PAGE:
GWW takes its name from George Washington Wilson (7 February 1823 – 9 March 1893), a prominent nineteenth-century photographer who was born and raised in Aberdeen. He trained as a portraitist in Edinburgh and London in the 1840s, before returning to Northeast Scotland in the 1850s to establish George Washington Wilson and Co., a commercial painting and photographic enterprise. Wilson made a name for himself among the middle classes and landed gentry. In 1854, he was invited to take photographs of the Royal family during their visit to the Balmoral Estates. He received the official appointment of Photographer Royal for Scotland in 1860 and his relationship with the Royal family continued throughout his career.
George Washington Wilson and Co. employed a staff of photographers who took photographs all over Britain and around the world, including the colonial townships of South Africa; cities and towns in Australia; and numerous locations in North Africa.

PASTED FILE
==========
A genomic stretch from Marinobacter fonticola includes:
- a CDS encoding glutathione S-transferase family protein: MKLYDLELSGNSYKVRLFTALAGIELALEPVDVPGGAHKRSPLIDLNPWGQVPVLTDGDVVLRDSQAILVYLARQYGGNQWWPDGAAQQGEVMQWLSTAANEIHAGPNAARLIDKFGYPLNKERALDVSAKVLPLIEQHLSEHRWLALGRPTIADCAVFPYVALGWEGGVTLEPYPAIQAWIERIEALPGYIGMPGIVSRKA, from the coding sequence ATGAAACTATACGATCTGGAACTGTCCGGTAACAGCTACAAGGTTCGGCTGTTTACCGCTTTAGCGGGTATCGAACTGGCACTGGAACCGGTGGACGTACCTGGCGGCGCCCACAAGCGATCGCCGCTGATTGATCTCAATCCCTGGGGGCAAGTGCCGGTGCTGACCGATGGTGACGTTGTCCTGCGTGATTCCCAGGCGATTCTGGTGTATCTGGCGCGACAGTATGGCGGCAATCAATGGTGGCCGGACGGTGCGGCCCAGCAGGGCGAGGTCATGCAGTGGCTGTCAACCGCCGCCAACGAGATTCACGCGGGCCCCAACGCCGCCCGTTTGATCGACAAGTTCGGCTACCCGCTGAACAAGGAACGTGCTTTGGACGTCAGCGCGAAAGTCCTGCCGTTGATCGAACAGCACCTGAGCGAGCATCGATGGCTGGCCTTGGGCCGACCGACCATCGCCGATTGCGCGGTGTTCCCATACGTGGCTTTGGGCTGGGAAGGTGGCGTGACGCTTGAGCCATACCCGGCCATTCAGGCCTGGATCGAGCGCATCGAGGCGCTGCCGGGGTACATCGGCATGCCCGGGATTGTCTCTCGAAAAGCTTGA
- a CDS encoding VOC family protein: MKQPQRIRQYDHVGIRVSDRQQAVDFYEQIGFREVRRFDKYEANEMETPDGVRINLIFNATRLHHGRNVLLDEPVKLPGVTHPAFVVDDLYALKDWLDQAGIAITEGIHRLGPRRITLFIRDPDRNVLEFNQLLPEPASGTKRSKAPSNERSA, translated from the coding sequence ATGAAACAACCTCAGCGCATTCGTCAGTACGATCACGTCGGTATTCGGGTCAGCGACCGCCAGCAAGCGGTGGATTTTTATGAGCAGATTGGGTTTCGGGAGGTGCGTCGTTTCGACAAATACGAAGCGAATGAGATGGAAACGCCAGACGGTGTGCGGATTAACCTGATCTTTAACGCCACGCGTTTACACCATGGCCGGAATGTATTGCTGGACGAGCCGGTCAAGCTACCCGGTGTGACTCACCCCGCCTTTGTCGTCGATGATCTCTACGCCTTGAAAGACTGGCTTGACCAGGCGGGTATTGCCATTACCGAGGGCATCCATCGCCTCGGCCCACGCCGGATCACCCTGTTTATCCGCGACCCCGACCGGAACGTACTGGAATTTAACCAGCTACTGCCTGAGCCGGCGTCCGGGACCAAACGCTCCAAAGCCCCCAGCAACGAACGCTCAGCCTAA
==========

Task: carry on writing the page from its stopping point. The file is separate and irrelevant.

By the early 1880s, George Washington Wilson and Co. had become the largest and best-known photographic and printing firm in Scotland. Wilson handed the business over to his sons in 1888. The company only survived for a short time thereafter. Much of George Washington Wilson and Co. was sold in 1905. The company finally ceased trading in 1908, when the stock was auctioned off.
The company’s photographic plates passed into the possession of Fred Hardie, and then to the photographer, Archibald J. B. Strachan, who in 1954, offered them to the University of Aberdeen Library. The entire collection of photographic plates is searchable and viewable online through the University’s photographic database. For research queries or to visit the collection, please contact the University’s Special Collections Centre.